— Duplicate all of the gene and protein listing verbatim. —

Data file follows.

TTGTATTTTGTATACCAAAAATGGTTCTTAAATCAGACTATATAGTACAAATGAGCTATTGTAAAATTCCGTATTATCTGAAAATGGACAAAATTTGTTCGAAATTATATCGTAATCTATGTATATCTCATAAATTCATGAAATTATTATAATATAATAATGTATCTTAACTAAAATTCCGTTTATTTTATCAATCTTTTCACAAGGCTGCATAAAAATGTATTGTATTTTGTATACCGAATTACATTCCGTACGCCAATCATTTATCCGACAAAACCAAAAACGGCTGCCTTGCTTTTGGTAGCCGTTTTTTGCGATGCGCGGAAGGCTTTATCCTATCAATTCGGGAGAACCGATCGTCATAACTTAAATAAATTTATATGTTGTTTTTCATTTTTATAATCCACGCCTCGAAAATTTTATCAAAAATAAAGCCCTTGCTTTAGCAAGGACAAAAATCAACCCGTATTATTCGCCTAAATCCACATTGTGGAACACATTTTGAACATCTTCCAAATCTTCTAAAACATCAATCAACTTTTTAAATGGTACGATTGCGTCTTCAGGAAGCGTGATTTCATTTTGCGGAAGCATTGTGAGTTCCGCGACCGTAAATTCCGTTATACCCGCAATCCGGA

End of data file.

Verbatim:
TTGTATTTTGTATACCAAAAATGGTTCTTAAATCAGACTATATAGTACAAATGAGCTATTGTAAAATTCCGTATTATCTGAAAATGGACAAAATTTGTTCGAAATTATATCGTAATCTATGTATATCTCATAAATTCATGAAATTATTATAATATAATAATGTATCTTAACTAAAATTCCGTTTATTTTATCAATCTTTTCACAAGGCTGCATAAAAATGTATTGTATTTTGTATACCGAATTACATTCCGTACGCCAATCATTTATCCGACAAAACCAAAAACGGCTGCCTTGCTTTTGGTAGCCGTTTTTTGCGATGCGCGGAAGGCTTTATCCTATCAATTCGGGAGAACCGATCGTCATAACTTAAATAAATTTATATGTTGTTTTTCATTTTTATAATCCACGCCTCGAAAATTTTATCAAAAATAAAGCCCTTGCTTTAGCAAGGACAAAAATCAACCCGTATTATTCGCCTAAATCCACATTGTGGAACACATTTTGAACATCTTCCAAATCTTCTAAAACATCAATCAACTTTTTAAATGGTACGATTGCGTCTTCAGGAAGCGTGATTTCATTTTGCGGAAGCATTGTGAGTTCCGCGACCGTAAATTCCGTTATACCCGCAATCCGGA